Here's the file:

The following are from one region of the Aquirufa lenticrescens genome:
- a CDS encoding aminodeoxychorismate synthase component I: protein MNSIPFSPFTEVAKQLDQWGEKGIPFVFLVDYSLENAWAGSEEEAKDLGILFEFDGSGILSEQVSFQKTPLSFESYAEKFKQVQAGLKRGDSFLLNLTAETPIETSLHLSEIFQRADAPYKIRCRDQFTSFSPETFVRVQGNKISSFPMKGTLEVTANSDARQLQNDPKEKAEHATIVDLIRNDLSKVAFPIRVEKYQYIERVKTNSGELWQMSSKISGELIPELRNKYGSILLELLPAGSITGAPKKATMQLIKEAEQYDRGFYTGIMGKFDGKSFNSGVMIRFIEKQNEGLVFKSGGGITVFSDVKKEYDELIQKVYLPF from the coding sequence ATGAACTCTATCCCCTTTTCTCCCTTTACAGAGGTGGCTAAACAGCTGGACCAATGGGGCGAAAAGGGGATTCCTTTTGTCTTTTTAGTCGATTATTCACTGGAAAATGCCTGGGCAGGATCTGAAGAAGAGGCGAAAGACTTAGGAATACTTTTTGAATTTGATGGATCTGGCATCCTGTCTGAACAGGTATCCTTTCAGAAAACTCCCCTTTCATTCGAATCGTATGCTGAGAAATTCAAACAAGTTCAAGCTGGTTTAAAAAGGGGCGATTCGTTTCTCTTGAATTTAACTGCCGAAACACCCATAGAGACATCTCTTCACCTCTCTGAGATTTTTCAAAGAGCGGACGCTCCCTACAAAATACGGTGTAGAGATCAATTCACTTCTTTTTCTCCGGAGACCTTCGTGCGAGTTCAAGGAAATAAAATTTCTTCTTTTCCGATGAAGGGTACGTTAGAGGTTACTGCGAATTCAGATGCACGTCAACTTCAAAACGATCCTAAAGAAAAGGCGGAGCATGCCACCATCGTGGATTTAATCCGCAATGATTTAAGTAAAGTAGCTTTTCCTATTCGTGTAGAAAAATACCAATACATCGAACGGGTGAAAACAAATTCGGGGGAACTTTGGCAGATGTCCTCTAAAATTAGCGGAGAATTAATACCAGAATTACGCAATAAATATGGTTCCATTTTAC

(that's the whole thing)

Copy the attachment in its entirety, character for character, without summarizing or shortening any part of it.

The following are from one region of the Aquirufa lenticrescens genome:
- a CDS encoding aminodeoxychorismate synthase component I: protein MNSIPFSPFTEVAKQLDQWGEKGIPFVFLVDYSLENAWAGSEEEAKDLGILFEFDGSGILSEQVSFQKTPLSFESYAEKFKQVQAGLKRGDSFLLNLTAETPIETSLHLSEIFQRADAPYKIRCRDQFTSFSPETFVRVQGNKISSFPMKGTLEVTANSDARQLQNDPKEKAEHATIVDLIRNDLSKVAFPIRVEKYQYIERVKTNSGELWQMSSKISGELIPELRNKYGSILLELLPAGSITGAPKKATMQLIKEAEQYDRGFYTGIMGKFDGKSFNSGVMIRFIEKQNEGLVFKSGGGITVFSDVKKEYDELIQKVYLPF from the coding sequence ATGAACTCTATCCCCTTTTCTCCCTTTACAGAGGTGGCTAAACAGCTGGACCAATGGGGCGAAAAGGGGATTCCTTTTGTCTTTTTAGTCGATTATTCACTGGAAAATGCCTGGGCAGGATCTGAAGAAGAGGCGAAAGACTTAGGAATACTTTTTGAATTTGATGGATCTGGCATCCTGTCTGAACAGGTATCCTTTCAGAAAACTCCCCTTTCATTCGAATCGTATGCTGAGAAATTCAAACAAGTTCAAGCTGGTTTAAAAAGGGGCGATTCGTTTCTCTTGAATTTAACTGCCGAAACACCCATAGAGACATCTCTTCACCTCTCTGAGATTTTTCAAAGAGCGGACGCTCCCTACAAAATACGGTGTAGAGATCAATTCACTTCTTTTTCTCCGGAGACCTTCGTGCGAGTTCAAGGAAATAAAATTTCTTCTTTTCCGATGAAGGGTACGTTAGAGGTTACTGCGAATTCAGATGCACGTCAACTTCAAAACGATCCTAAAGAAAAGGCGGAGCATGCCACCATCGTGGATTTAATCCGCAATGATTTAAGTAAAGTAGCTTTTCCTATTCGTGTAGAAAAATACCAATACATCGAACGGGTGAAAACAAATTCGGGGGAACTTTGGCAGATGTCCTCTAAAATTAGCGGAGAATTAATACCAGAATTACGCAATAAATATGGTTCCATTTTAC